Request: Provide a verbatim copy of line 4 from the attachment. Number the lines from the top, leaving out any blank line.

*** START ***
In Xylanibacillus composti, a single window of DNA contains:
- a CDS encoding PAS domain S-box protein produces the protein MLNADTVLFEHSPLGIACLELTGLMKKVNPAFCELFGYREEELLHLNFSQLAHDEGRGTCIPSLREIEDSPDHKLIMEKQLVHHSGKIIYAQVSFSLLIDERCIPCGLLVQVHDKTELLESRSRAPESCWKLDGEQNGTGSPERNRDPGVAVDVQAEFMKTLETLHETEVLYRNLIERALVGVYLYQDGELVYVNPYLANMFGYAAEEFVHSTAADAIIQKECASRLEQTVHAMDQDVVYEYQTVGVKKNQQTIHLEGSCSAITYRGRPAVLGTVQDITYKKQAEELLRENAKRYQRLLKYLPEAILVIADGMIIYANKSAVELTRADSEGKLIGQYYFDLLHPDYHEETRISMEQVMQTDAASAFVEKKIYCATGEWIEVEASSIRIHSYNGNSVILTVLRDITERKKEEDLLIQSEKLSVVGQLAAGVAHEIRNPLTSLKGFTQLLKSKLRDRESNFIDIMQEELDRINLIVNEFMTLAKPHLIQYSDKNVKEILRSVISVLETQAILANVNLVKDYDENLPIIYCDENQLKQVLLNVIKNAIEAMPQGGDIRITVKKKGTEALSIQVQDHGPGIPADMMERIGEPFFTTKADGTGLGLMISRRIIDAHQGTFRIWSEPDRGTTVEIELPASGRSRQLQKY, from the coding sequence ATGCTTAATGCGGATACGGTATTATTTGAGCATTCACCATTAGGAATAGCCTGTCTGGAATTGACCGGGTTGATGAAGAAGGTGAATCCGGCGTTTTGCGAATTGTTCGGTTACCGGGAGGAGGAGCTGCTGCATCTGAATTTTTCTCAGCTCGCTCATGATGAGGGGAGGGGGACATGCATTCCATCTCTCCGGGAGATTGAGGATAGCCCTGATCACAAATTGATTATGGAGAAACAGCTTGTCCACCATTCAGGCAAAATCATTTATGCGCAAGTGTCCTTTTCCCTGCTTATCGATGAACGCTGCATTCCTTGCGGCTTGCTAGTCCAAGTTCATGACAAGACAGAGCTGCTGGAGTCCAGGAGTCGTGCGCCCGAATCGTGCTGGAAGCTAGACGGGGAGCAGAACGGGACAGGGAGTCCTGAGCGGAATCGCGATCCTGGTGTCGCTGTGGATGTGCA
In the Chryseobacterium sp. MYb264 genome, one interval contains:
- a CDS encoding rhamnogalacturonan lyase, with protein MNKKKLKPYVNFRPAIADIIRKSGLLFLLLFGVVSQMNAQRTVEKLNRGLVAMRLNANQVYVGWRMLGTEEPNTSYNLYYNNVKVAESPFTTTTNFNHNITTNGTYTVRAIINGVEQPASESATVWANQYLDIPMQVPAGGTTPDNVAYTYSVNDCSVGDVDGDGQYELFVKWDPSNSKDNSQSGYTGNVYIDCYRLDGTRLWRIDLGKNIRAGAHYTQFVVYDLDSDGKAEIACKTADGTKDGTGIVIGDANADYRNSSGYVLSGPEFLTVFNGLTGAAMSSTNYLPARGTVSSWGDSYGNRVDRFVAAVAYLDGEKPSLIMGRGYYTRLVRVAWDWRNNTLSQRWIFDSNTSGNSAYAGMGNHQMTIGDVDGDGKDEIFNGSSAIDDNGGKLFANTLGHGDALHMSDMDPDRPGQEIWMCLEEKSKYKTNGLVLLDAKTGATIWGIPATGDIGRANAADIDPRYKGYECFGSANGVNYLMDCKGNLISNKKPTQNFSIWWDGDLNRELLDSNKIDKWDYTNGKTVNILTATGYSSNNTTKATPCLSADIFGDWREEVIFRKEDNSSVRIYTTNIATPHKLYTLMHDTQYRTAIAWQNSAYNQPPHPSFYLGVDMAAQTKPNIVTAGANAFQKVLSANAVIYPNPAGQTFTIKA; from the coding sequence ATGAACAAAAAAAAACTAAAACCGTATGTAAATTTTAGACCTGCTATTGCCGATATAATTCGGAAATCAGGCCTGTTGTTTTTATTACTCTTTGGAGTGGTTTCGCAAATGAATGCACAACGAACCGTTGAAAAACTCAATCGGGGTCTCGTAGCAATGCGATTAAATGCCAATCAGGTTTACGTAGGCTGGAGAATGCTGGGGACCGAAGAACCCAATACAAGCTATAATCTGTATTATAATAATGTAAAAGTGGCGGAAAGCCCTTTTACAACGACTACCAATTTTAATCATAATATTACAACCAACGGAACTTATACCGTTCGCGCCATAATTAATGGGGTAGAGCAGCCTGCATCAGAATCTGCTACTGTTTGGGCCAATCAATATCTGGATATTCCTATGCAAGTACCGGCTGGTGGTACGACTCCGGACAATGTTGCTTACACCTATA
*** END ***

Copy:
- a CDS encoding rhamnogalacturonan lyase, with protein MNKKKLKPYVNFRPAIADIIRKSGLLFLLLFGVVSQMNAQRTVEKLNRGLVAMRLNANQVYVGWRMLGTEEPNTSYNLYYNNVKVAESPFTTTTNFNHNITTNGTYTVRAIINGVEQPASESATVWANQYLDIPMQVPAGGTTPDNVAYTYSVNDCSVGDVDGDGQYELFVKWDPSNSKDNSQSGYTGNVYIDCYRLDGTRLWRIDLGKNIRAGAHYTQFVVYDLDSDGKAEIACKTADGTKDGTGIVIGDANADYRNSSGYVLSGPEFLTVFNGLTGAAMSSTNYLPARGTVSSWGDSYGNRVDRFVAAVAYLDGEKPSLIMGRGYYTRLVRVAWDWRNNTLSQRWIFDSNTSGNSAYAGMGNHQMTIGDVDGDGKDEIFNGSSAIDDNGGKLFANTLGHGDALHMSDMDPDRPGQEIWMCLEEKSKYKTNGLVLLDAKTGATIWGIPATGDIGRANAADIDPRYKGYECFGSANGVNYLMDCKGNLISNKKPTQNFSIWWDGDLNRELLDSNKIDKWDYTNGKTVNILTATGYSSNNTTKATPCLSADIFGDWREEVIFRKEDNSSVRIYTTNIATPHKLYTLMHDTQYRTAIAWQNSAYNQPPHPSFYLGVDMAAQTKPNIVTAGANAFQKVLSANAVIYPNPAGQTFTIKA; from the coding sequence ATGAACAAAAAAAAACTAAAACCGTATGTAAATTTTAGACCTGCTATTGCCGATATAATTCGGAAATCAGGCCTGTTGTTTTTATTACTCTTTGGAGTGGTTTCGCAAATGAATGCACAACGAACCGTTGAAAAACTCAATCGGGGTCTCGTAGCAATGCGATTAAATGCCAATCAGGTTTACGTAGGCTGGAGAATGCTGGGGACCGAAGAACCCAATACAAGCTATAATCTGTATTATAATAATGTAAAAGTGGCGGAAAGCCCTTTTACAACGACTACCAATTTTAATCATAATATTACAACCAACGGAACTTATACCGTTCGCGCCATAATTAATGGGGTAGAGCAGCCTGCATCAGAATCTGCTACTGTTTGGGCCAATCAATATCTGGATATTCCTATGCAAGTACCGGCTGGTGGTACGACTCCGGACAATGTTGCTTACACCTATA